Neuroendocrine Regulation of Seasonal Reproduction

Elisabetta Tolla, Jonathan Perez, Ian Dunn, Simone Meddle, Tyler J Stevenson

Research output: Chapter in Book/Report/Conference proceedingChapter (peer-reviewed)peer-review

Abstract / Description of output

This article discusses the neuroendocrine mechanisms that control seasonal reproduction in birds and mammals. Seasonal reproduction is ubiquitous across vertebrate and invertebrate species, and its timing is extremely crucial in order to maximize offspring survival. The hypothalamus is the key brain region that integrates environmental cues. An endogenous circannual timer with oscillations that approximate one year is also localized in the hypothalamus. Successful timing of reproduction involves the combination of endogenous internal timers that are entrained by local environmental cues. Photoperiod, or the annual change in day length, is the primary cue most temperate animals use to predict future environmental conditions. Birds are able to detect light through photoreceptors located in the medio-basal hypothalamus. These photoreceptors are localized in neuroendocrine regions and regulate the key reproductive neuropeptide gonadotropin-releasing hormone (GnRH). In mammals, retinal photoreceptors transduce light information the suprachiasmatic nucleus in the hypothalamus, which then modulates the nocturnal duration of melatonin. Melatonin in mammals is crucial, as it regulates the neuroendocrine release of GnRH and downstream transitions across seasonal reproductive states. The chapter concludes with the conjecture that tanycyte cells lining the third ventricle (3rdV) of the hypothalamus as the critical node for the integration of internal (i.e., circannual timing) and external (e.g., photoperiod) information necessary for the regulation of seasonal reproduction.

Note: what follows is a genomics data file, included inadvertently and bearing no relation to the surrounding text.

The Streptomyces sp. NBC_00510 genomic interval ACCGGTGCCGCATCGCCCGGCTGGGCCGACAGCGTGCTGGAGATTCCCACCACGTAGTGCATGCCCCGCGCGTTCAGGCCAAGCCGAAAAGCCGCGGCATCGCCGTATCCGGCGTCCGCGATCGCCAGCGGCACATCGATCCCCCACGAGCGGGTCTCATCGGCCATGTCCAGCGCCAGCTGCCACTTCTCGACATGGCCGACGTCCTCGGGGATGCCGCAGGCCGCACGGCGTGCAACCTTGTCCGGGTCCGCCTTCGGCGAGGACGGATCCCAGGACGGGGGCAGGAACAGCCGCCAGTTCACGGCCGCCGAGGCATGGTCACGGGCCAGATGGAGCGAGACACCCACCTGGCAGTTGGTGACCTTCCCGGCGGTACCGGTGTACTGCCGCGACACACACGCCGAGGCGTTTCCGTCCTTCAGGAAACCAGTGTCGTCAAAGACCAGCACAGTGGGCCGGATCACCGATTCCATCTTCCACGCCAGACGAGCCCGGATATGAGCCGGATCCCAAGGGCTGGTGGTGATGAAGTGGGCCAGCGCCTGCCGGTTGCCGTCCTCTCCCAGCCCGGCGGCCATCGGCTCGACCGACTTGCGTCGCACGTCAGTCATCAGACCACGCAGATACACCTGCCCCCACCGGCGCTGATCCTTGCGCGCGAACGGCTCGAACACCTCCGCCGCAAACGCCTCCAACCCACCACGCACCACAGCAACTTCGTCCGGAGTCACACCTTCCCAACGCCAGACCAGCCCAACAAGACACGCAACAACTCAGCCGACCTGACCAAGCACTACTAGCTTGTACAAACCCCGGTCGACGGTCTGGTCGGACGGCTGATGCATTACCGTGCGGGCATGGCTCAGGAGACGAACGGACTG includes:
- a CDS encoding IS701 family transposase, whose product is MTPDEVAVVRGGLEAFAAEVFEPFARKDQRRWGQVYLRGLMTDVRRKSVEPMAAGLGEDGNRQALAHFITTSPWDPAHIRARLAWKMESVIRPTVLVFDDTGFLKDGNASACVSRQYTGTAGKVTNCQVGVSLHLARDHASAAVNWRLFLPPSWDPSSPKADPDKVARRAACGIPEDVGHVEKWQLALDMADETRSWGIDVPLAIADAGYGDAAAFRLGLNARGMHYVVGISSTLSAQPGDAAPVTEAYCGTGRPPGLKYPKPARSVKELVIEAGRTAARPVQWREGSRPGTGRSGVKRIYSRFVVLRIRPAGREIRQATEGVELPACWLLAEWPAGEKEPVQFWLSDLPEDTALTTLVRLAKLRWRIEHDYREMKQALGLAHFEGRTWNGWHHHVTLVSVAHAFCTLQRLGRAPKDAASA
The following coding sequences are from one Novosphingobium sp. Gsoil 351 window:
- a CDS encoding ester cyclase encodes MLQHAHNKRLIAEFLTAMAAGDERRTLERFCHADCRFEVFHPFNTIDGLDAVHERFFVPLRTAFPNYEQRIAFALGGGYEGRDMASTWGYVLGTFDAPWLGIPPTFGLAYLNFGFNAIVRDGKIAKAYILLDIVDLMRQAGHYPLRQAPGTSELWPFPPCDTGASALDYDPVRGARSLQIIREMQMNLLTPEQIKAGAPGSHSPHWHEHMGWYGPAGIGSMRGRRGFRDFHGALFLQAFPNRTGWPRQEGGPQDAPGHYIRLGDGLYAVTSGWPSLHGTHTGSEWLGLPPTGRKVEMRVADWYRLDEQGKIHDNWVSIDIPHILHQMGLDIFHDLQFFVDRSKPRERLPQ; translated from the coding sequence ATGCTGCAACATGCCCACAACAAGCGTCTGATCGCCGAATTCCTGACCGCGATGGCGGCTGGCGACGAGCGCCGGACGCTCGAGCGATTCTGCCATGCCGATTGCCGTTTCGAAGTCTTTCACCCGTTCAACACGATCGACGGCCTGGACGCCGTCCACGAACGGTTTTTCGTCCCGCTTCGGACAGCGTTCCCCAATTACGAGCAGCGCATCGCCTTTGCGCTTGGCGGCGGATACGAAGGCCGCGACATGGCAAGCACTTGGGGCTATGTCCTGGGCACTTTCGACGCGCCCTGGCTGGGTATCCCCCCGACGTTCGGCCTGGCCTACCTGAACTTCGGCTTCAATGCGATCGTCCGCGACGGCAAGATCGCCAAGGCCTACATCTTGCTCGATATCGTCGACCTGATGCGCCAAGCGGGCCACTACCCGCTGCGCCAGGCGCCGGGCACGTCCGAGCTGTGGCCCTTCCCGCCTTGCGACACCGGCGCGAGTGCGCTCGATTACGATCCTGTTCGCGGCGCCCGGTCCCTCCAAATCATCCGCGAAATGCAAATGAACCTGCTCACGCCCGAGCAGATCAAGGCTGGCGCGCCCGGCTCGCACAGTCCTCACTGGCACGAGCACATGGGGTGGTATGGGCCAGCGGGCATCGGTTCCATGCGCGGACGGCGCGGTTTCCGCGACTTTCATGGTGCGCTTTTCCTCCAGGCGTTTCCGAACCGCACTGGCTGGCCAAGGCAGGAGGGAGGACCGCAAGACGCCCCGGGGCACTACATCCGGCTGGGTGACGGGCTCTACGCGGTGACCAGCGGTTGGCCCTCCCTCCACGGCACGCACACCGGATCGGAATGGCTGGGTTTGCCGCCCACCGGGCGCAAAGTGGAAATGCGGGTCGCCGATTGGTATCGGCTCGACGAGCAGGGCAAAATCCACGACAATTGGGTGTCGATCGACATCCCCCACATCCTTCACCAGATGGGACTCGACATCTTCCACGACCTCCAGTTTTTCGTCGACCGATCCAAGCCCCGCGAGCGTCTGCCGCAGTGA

Original languageEnglish
Title of host publicationOxford Research Encyclopedia of Neuroscience
PublisherOxford University Press
Publication statusPublished - 30 Jul 2019


Dive into the research topics of 'Neuroendocrine Regulation of Seasonal Reproduction'. Together they form a unique fingerprint.

Cite this